Mediastino-hepato-renal cystic lymphangiomas—diagnostic and surgical considerations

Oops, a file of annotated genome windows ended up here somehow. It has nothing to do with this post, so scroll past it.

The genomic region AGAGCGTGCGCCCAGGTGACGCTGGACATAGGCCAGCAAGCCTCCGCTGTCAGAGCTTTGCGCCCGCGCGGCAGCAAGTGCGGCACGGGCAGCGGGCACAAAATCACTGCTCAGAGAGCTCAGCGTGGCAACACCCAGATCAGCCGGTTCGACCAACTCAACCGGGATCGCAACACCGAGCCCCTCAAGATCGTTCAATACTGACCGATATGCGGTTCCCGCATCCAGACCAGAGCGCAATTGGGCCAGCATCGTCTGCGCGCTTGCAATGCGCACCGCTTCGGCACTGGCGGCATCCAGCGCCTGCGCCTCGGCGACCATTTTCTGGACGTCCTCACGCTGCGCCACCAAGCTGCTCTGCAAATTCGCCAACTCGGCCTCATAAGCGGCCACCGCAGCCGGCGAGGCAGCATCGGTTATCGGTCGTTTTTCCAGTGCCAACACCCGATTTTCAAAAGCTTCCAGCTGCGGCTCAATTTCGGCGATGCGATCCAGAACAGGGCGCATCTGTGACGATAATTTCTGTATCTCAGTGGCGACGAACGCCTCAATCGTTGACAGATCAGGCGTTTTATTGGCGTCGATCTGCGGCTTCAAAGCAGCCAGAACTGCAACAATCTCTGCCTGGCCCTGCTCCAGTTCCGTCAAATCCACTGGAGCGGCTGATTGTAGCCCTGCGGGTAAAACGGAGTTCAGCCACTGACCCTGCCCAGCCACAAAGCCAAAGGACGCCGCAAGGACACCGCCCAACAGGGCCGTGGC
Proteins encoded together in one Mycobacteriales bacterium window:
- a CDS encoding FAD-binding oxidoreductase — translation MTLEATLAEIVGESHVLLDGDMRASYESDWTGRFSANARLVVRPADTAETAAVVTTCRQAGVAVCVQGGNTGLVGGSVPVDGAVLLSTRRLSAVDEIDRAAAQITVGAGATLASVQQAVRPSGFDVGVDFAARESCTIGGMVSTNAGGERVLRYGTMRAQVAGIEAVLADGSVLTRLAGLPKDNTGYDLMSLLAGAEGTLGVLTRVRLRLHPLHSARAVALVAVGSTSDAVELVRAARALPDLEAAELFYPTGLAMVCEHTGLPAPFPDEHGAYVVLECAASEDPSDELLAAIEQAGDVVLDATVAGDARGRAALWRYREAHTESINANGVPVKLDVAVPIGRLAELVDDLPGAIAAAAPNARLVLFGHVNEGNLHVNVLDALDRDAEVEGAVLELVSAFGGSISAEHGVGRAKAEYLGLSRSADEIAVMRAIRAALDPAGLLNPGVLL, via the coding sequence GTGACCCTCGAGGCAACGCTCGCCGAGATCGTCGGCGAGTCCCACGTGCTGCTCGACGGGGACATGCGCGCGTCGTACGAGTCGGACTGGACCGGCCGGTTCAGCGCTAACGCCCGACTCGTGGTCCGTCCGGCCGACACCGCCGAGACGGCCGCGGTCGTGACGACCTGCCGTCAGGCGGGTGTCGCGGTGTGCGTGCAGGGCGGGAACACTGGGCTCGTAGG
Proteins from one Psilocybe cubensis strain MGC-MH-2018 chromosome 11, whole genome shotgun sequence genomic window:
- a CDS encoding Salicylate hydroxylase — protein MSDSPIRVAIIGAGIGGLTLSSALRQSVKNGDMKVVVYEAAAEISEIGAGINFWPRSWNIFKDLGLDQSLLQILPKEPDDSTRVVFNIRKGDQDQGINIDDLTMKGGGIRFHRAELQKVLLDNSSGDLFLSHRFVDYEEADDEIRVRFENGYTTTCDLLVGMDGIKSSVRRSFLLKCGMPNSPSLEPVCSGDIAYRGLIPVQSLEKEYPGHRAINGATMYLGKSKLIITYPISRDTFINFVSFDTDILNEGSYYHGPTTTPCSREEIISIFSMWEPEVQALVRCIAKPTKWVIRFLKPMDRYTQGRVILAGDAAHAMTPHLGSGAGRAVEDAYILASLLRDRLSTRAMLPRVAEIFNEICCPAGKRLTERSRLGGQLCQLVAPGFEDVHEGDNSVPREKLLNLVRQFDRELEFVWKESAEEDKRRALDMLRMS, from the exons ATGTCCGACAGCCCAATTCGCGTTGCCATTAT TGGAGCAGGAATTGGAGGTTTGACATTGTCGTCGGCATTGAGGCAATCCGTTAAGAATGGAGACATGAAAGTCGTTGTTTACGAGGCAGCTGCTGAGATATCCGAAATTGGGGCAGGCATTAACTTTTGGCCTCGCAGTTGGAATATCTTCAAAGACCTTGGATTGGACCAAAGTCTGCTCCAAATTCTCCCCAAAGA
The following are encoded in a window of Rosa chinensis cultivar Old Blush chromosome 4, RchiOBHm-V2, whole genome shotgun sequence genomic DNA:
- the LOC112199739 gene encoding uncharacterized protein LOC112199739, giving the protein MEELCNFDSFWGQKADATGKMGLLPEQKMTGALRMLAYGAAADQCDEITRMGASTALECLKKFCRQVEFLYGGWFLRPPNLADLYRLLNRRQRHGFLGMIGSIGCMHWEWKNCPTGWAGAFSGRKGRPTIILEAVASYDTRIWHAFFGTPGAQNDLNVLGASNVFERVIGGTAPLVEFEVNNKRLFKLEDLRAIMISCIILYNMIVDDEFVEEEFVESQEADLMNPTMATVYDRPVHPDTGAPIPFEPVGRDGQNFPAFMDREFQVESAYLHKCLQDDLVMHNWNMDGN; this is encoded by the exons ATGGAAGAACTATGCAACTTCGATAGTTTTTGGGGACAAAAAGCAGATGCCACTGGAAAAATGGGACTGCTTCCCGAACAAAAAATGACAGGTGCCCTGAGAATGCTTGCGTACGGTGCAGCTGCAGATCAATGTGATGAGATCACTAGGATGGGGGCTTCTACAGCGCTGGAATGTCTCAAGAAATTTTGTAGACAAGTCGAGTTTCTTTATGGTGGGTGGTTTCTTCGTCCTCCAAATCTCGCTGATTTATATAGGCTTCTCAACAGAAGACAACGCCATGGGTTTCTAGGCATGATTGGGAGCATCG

Cystic lymphangiomas or hygromas are rare benign vascular tumours, caused by congenital malformation of the lymphatic vessels. It appears as a progressive swelling in the head or neck of children during 2-5 years of life, yet rarely seen in the mediastinum or abdomen. Symptomatic mediastinal cystic lymphangiomas provide symptoms such as chest pain, breathlessness, cough, and dysphagia, making it difficult to differentiate from other mediastinal tumours. The tumour can become larger due to infections, inflammations, obstructions and bleedings. Chest X-ray, ultrasonography, computed tomography (CT), and magnetic resonance imaging (MRI) provide helpful information but the diagnosis appears merely after surgical resection and histological examination. Only a few cases have been reported. Hence, we report the first case of a mediastinal and asymptomatic renal and multiple hepatic cystic lymphangiomas in a 71-yearold male with respiratory symptoms and sever reduction in lung capacity. The symptoms regressed fully after surgical excision and lung diffusions capacity increased significantly.